Uipath has produced this infographic of the results of one client from automating four processes:
What is involved in HR Automation?
According to Convedo, the following nine steps provide a guide for organisations looking to harness the power of RPA for their business processes:
1. Define Your Objectives
Creating a blueprint first requires you to speak to the primary stakeholders about what they want from the project. For example, the training manager may want the LMS to be up to date with new starters, leavers and changes to current employees details? That way, the LMS learner data would be derived from the primary data source held in the HRIS (the desired outcome/goal)
2. Find Opportunities
Once you have a clear sense of what you hope to accomplish, begin assessing which of your processes are strong potential candidates for RPA. Some of the crucial factors to look out for include:
- Processes using high volumes of data
- Processes recurring frequently
- Repetitive processes
- Processes requiring a high degree of accuracy (and that machines can do better than humans)
3. Validate Your Beliefs
Of course, after identifying processes for automation, you then need to analyse them to find the best options. Bring together a team of subject matter experts (SME) who are familiar with the processes and RPA.
4. Establish Governance
If you plan to incorporate RPA as a long-term part of your HR strategy, it should be aligned with your broader business objectives and initiatives.
5. Develop a Plan
Any organisation looking to implement RPA should have a formal document describing the expected outcomes and how the business plans to address them (a detailed project plan).
6. Run a Trial
Before deploying a complete enterprise-wide RPA solution, you should run a small pilot program or proof of concept that demonstrates the feasibility of your plan.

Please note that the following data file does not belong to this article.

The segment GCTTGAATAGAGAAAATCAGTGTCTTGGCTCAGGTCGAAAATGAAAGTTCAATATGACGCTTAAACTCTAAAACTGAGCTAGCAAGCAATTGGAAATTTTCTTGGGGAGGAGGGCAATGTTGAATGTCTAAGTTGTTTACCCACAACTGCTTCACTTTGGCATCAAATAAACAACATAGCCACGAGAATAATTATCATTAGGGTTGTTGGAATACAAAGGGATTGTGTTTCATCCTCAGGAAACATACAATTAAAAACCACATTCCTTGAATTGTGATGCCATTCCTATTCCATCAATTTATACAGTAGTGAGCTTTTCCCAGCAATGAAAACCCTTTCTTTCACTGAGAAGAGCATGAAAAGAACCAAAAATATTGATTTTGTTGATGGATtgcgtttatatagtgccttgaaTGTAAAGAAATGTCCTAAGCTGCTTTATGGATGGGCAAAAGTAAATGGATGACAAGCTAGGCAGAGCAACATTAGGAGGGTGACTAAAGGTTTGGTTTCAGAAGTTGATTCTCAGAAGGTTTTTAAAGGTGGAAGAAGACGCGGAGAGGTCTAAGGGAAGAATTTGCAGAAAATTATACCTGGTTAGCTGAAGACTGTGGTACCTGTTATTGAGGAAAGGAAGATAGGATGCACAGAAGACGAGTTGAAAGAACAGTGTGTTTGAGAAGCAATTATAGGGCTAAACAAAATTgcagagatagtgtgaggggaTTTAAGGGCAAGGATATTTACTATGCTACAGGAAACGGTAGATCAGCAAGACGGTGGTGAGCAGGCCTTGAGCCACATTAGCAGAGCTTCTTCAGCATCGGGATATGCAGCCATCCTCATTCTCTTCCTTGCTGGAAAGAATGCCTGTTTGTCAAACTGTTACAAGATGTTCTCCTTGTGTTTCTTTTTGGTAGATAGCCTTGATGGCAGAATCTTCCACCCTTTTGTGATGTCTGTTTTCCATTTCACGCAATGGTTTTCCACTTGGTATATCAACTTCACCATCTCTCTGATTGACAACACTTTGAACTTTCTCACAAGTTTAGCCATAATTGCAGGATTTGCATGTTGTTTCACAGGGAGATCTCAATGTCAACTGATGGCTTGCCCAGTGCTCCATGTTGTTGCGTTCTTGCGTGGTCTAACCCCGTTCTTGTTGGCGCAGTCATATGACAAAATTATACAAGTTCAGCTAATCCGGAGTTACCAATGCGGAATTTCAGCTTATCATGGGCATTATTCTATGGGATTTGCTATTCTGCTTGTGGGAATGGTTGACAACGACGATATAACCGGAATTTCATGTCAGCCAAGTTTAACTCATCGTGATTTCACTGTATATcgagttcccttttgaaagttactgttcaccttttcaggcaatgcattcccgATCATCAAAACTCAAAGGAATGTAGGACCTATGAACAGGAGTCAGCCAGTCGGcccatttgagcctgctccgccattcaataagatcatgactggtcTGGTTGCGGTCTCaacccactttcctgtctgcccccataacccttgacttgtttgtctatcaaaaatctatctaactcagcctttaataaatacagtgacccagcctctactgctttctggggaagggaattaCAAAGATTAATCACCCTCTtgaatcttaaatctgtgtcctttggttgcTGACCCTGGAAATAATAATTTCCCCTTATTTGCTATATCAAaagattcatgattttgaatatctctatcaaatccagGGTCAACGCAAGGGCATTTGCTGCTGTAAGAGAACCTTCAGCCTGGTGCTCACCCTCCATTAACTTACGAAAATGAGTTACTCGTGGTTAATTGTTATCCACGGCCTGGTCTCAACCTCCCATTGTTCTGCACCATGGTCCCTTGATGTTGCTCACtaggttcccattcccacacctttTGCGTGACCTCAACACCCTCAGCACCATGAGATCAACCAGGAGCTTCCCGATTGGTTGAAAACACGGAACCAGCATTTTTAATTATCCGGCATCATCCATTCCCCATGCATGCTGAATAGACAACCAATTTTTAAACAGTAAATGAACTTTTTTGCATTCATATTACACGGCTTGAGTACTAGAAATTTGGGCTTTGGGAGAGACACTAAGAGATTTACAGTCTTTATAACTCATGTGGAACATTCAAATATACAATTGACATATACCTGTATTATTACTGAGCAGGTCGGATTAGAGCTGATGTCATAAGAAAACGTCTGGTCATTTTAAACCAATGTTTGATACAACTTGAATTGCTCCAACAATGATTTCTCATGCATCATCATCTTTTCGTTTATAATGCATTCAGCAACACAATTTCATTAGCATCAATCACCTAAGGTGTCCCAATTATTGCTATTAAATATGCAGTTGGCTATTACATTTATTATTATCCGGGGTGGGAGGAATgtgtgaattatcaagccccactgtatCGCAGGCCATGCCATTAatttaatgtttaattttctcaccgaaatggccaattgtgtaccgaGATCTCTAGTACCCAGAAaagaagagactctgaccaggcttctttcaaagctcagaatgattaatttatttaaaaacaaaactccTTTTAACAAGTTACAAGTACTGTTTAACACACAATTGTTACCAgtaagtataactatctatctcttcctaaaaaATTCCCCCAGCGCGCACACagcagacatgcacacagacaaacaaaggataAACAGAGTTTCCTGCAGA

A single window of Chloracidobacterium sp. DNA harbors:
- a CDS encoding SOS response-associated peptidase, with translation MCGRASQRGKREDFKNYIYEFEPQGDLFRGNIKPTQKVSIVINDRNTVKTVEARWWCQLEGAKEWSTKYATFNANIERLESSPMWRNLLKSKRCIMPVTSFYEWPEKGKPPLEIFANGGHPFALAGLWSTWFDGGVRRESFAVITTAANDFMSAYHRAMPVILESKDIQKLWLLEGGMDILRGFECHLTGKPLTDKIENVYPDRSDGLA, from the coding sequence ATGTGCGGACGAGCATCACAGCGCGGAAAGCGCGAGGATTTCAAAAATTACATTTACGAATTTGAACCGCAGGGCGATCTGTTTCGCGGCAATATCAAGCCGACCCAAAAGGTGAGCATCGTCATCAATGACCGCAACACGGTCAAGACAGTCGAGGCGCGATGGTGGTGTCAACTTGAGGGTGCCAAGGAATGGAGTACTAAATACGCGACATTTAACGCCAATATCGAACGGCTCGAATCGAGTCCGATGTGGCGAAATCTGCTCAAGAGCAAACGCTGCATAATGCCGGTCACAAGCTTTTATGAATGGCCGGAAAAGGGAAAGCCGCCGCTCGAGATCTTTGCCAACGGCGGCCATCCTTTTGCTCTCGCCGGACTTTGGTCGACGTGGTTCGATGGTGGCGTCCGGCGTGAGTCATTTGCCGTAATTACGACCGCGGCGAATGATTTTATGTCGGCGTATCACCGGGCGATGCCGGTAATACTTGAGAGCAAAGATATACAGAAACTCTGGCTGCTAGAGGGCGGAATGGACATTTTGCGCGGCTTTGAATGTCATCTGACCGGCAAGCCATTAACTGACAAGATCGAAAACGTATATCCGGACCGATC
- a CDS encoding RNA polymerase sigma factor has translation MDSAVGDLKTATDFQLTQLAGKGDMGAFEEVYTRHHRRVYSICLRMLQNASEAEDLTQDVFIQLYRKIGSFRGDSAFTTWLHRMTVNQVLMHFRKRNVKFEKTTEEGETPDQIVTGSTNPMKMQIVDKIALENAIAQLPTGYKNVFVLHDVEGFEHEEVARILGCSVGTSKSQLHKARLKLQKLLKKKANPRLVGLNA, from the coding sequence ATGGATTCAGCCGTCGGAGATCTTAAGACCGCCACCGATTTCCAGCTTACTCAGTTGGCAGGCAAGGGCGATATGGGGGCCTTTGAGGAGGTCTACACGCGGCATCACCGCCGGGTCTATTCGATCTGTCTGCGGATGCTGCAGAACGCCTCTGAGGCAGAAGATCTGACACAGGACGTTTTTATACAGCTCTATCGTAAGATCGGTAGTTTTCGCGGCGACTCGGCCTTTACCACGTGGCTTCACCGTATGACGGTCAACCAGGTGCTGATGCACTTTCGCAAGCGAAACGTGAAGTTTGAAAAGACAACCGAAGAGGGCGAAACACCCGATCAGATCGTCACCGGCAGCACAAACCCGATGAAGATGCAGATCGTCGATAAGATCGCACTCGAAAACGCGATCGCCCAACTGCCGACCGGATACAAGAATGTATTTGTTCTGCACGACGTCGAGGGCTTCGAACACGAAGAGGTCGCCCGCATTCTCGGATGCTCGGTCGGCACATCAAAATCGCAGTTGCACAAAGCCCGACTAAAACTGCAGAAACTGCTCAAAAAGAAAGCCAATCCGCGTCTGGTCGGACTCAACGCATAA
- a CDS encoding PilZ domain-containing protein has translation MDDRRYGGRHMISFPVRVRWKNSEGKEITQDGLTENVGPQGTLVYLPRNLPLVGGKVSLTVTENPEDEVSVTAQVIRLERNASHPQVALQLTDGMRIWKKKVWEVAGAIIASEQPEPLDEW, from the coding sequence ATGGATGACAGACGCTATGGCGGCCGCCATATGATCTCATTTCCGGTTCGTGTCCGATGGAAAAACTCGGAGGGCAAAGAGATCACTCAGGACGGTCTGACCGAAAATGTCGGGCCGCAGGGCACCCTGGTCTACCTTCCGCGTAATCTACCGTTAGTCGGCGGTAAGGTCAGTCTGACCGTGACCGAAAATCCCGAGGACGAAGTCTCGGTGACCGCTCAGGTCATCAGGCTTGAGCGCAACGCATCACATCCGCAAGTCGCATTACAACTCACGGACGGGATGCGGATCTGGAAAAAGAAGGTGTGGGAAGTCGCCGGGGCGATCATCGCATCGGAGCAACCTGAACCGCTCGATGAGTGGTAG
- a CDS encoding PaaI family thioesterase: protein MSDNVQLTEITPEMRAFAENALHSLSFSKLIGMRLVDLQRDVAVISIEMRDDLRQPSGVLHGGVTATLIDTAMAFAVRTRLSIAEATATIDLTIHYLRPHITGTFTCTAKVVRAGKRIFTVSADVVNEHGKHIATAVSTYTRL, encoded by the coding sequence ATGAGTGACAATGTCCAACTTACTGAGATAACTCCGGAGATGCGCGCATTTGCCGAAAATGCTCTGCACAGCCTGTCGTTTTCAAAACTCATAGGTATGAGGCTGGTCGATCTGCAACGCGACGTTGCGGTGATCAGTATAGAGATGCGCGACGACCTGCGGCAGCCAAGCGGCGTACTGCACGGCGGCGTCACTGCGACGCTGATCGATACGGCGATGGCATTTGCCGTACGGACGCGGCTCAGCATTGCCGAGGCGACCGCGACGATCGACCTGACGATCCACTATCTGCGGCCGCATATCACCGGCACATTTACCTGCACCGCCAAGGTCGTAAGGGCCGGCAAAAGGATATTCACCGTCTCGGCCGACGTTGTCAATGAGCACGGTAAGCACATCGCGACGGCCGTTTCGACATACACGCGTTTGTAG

7. Deploy a Solution
If your pilot has been successful, the next step is to launch a full RPA initiative. This process will follow a familiar series of steps: defining the technical and business requirements, planning the solution and coding and deploying the software. At this time, you should also begin any training initiatives that you planned for in step five to make the transition as smooth as possible.
8. Track Your Progress
Following the launch of the solution, remember to review the original outcomes against the actual outcomes and determine if the goals have been met.
9. Continuous Improvements
Setting up an RPA-assisted workplace requires your commitment to make changes and improvements as you go along, based on metrics, user feedback and other factors.
Therefore, heads of HR are in an excellent position to lead the way in their companies to show how digitalisation and automation of HR/Business processes and systems can significantly improve the performance of their businesses. Adopting this approach will bring many benefits to the HR function and the business, which in turn will be the catalyst for other functions to follow suit and improve the overall company culture and performance.
About the author
Thomas Schilling, Managing Director, Tugela People Ltd
"Thomas worked in HR for various large multi-national brands for over 20 years before starting Tugela People in 2012. Tugela People is an HR Systems consultancy that focuses on supporting mid-sized multi-national companies to achieve their vision through their people, providing a comprehensive service to meet their extended HR system needs".